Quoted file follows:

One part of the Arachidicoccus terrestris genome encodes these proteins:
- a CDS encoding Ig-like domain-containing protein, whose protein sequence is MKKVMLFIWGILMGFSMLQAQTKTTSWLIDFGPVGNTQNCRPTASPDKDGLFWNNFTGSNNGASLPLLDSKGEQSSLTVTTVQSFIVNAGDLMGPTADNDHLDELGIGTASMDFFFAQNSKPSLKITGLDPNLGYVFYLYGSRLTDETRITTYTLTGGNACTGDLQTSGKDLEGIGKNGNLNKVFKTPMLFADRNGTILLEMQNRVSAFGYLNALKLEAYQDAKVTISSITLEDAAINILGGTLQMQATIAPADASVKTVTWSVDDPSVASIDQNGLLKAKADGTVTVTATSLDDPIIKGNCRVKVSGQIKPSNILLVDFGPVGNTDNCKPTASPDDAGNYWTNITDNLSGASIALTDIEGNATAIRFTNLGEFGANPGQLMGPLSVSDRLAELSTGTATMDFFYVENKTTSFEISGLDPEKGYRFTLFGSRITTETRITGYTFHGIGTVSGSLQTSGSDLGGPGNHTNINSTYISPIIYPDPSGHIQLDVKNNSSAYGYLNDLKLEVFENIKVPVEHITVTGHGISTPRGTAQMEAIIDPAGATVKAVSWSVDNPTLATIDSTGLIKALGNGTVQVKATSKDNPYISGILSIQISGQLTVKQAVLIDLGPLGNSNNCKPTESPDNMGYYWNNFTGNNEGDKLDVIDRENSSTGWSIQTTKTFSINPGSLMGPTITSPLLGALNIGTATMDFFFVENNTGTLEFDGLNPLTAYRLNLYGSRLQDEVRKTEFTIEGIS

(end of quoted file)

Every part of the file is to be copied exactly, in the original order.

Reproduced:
One part of the Arachidicoccus terrestris genome encodes these proteins:
- a CDS encoding Ig-like domain-containing protein, whose protein sequence is MKKVMLFIWGILMGFSMLQAQTKTTSWLIDFGPVGNTQNCRPTASPDKDGLFWNNFTGSNNGASLPLLDSKGEQSSLTVTTVQSFIVNAGDLMGPTADNDHLDELGIGTASMDFFFAQNSKPSLKITGLDPNLGYVFYLYGSRLTDETRITTYTLTGGNACTGDLQTSGKDLEGIGKNGNLNKVFKTPMLFADRNGTILLEMQNRVSAFGYLNALKLEAYQDAKVTISSITLEDAAINILGGTLQMQATIAPADASVKTVTWSVDDPSVASIDQNGLLKAKADGTVTVTATSLDDPIIKGNCRVKVSGQIKPSNILLVDFGPVGNTDNCKPTASPDDAGNYWTNITDNLSGASIALTDIEGNATAIRFTNLGEFGANPGQLMGPLSVSDRLAELSTGTATMDFFYVENKTTSFEISGLDPEKGYRFTLFGSRITTETRITGYTFHGIGTVSGSLQTSGSDLGGPGNHTNINSTYISPIIYPDPSGHIQLDVKNNSSAYGYLNDLKLEVFENIKVPVEHITVTGHGISTPRGTAQMEAIIDPAGATVKAVSWSVDNPTLATIDSTGLIKALGNGTVQVKATSKDNPYISGILSIQISGQLTVKQAVLIDLGPLGNSNNCKPTESPDNMGYYWNNFTGNNEGDKLDVIDRENSSTGWSIQTTKTFSINPGSLMGPTITSPLLGALNIGTATMDFFFVENNTGTLEFDGLNPLTAYRLNLYGSRLQDEVRKTEFTIEGIS